It is both uniquely national, even intensely parochial on any given day, and yet it really matters hugely to the world, even here, beset though we are with our own problems.

I refer to the current spectacle of the US presidential election, which still has nearly eight months to go until voting day on November 3.

Just think for a moment about the three-year impact of the Trump presidency – a rolling trade dispute with China, the upending of international agreements, from Iran to climate change, and his impatience and unhappiness with unilateral concessions such as the Africa Growth and Opportunity Act (AGOA), on which our automotive industry exports depend.  His determined bid to assist Benjamin Netenyahu, by moving the US embassy to Jerusalem and offering a peace deal skewed entirely in favour of Israel, doubtless helped the embattled Israeli prime minister “win” (the full results are not yet known) the election there on Monday.

And that is simply a headline read of the 45th US president’s impact on the world to date, before even assessing his recasting of the role and dignity of America’s commander in chief at home. Hallowed institutions there have been hollowed out, domestic politics has become in large measure a rolling reality show. In it Trump’s need for attention and his genius-like manner of both dominating the news cycle and deflecting attention from his gaping flaws and missteps have allowed him to upend every single convention attaching to his office in just 38 months. His re-election would, if it happens, be the first win for an impeached president.

Trump at the age of 70 in 2017, when he was inaugurated, also became the oldest person yet sworn into office for a first term.

Populists always find a useful set of villains to blame for the disappointments and defeats of their supporters. Trump identified “the establishment”, “the deep state”, “the socialists”, “the Mexicans” for the ails and ills of his fervid supporters and managed to enthuse them to vote last time in record numbers.

He was hugely helped by the unpopularity of his uber-establishment opponent last time out: the Democrat Hillary Clinton. Her unguarded remark in September 2016, toward the end of the campaign, that many of the supporters of Trump were a “basket of deplorables” both enraged them and enthused them to vote against her.

But 2020 could be different as we absorb the results, on the Democrat side, of yesterday’s results in the so-called Super Tuesday primary election day. More than 1,300 delegates, just on one-third of the total, required to nominate Trump’s opponent were chosen for the convention to be held in Milwaukee, Wisconsin.

But the process has, even as the votes are being finalised, winnowed the once 20-plus person field down to four people left standing for the chance to challenge the Republican, the loathing for whom has energised their contest.

The strangest aspect of the contest to date is that whatever the final outcome in November, one record will be smashed: Trump will be the youngest candidate in the field.

Discounting Senator Elizabeth Warren (who to date has the smallest delegate share) and who is 71 years old, the other lead candidates – former vice-president Joe Biden (77), Vermont Senator Bernie Sanders (78), and ex-mayor of New York Michael Bloomberg (78) offer a septuagenarian slant to country whose median age is 38.2.

The second oddity about the contest is that Trump’s greatest strength until a few weeks ago could be, in a few months, his biggest liability. On the occasions when he is not teasing his opponents, tearing up the rule book and goading the media, “The Donald” could point to the stellar facts on the US economy: highest employment rate in 40 years, record stock market surges (in a country where most workers have their pension pots invested in stocks and shares) and the enduring strength of the US retail sector.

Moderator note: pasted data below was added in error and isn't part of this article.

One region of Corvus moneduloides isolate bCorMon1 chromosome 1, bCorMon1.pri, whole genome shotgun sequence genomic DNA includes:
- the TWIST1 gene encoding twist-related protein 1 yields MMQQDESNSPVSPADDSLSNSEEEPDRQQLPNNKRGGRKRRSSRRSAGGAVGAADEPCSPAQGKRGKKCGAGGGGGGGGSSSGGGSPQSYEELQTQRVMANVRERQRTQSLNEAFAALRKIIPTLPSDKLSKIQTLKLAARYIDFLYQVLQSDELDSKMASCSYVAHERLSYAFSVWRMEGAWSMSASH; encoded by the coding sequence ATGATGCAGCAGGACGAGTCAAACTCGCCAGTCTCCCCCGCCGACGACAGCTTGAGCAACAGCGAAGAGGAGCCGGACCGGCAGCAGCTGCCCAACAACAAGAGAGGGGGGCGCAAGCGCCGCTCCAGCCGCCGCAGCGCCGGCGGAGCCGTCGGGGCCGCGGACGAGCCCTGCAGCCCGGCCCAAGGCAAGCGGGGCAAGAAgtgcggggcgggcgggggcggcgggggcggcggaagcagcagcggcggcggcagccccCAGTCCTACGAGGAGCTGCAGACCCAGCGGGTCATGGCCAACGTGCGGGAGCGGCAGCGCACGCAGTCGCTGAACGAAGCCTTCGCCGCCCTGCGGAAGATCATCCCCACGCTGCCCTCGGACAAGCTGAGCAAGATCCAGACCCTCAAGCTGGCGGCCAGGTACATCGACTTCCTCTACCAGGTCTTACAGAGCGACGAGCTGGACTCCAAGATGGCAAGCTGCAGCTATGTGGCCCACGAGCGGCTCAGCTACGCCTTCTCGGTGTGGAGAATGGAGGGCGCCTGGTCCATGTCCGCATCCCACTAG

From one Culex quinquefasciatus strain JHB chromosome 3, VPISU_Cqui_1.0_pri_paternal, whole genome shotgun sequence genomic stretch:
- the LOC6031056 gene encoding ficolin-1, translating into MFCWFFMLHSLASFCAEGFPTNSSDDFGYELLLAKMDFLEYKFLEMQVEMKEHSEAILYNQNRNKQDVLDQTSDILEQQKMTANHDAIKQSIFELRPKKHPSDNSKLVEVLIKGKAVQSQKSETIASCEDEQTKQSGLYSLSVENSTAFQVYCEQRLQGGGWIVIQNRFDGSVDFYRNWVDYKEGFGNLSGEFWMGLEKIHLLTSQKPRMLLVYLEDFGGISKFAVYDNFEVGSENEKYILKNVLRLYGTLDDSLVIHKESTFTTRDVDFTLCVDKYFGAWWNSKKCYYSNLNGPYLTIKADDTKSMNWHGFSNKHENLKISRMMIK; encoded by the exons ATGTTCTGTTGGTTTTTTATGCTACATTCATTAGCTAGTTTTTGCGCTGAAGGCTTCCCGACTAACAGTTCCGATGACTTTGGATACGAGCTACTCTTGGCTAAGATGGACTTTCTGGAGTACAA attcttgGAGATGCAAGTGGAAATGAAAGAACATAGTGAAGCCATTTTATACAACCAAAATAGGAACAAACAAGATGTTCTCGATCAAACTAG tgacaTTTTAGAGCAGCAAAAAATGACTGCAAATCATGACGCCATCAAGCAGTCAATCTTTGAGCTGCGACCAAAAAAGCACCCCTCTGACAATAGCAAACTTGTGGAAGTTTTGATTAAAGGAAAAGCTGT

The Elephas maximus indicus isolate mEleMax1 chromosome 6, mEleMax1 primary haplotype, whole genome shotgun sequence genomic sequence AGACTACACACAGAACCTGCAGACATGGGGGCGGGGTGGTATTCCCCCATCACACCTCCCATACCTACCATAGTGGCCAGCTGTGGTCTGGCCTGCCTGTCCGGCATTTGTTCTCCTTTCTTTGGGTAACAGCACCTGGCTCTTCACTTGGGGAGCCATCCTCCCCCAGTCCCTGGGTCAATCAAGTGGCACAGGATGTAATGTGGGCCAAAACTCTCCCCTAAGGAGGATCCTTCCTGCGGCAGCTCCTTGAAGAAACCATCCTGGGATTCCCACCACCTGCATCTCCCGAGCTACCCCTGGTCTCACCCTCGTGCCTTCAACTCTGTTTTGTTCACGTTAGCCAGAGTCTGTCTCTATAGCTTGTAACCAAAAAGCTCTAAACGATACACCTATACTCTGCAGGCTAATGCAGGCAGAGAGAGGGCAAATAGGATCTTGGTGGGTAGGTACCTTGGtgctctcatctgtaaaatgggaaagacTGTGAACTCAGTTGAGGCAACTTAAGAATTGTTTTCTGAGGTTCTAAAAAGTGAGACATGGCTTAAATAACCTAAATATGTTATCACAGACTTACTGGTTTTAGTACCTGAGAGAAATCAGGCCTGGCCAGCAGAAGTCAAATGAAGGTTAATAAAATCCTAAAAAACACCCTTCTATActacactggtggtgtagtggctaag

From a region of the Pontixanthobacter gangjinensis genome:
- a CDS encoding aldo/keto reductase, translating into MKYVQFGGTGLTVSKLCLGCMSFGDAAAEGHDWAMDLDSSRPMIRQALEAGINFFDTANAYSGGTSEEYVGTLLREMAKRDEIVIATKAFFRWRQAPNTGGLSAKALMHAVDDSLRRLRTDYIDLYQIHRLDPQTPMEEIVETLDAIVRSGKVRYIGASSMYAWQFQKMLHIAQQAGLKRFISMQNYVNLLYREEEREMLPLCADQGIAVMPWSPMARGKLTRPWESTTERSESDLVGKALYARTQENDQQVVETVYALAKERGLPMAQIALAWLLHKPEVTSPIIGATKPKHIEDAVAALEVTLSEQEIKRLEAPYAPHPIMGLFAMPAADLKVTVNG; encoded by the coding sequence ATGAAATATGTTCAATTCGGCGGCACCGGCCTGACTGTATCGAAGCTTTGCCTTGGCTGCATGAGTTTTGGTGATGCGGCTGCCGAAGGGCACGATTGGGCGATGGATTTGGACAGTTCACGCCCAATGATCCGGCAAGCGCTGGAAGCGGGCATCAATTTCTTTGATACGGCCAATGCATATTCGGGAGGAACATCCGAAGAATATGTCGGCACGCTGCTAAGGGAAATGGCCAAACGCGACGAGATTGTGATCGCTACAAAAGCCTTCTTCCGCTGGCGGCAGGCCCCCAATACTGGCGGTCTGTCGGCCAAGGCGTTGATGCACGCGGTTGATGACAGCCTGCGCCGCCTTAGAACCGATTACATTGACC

Yet just last week two indices of the stock market dropped. The Dow Jones Industrial Average fell 12.4% and the S&P 500 shed 11.5%, the largest drops since the global financial crisis in 2008 which ended the presidential hopes of Republican John McCain.

This week there was a storming return on the markets, with record gains in the expectation that the US Federal Reserve will cushion the blow of the Covid-19 outbreak. But it all points to wild volatility and an uncertain bet on whether the stock exchange can win it for Trump.

And if, of course, the coronavirus becomes a pandemic, the political costs could be enormous, beyond the human suffering involved.

Trump’s populist rival on the other side, “democratic socialist” Bernie Sanders, offers universal healthcare. Billionaire Bloomberg who, in the words of one analyst has spent “an ungodly amount of money on the election before the first vote for him was cast”, offers a proven record of competence and a belief in data and science. Then there is the politically recovering (after a massive win in South Carolina on Saturday and the endorsement of three of his former rivals on Monday) Joe Biden. He offers “compassion and decency”. None of these perceived advantages are on offer from the incumbent president.

In 1972, American mathematician and meteorologist Edward Lorenz popularised “the butterfly effect” or chaos theory: the idea that small causes have outsize, even global, consequences. A butterfly’s wings might delay or accelerate the cause and course of a tornado.

And for the re-election chances of Donald Trump? Best estimate is that at a “wet market” on New Year’s Eve a stall holder in Wuhan, China was infected with a disease that spreads from animals to humans, “patient zero” for a now global virus. He could have a massive impact on Washington DC and the entire world.

Leon, a former leader of the opposition, now chairs Resolve Communications.

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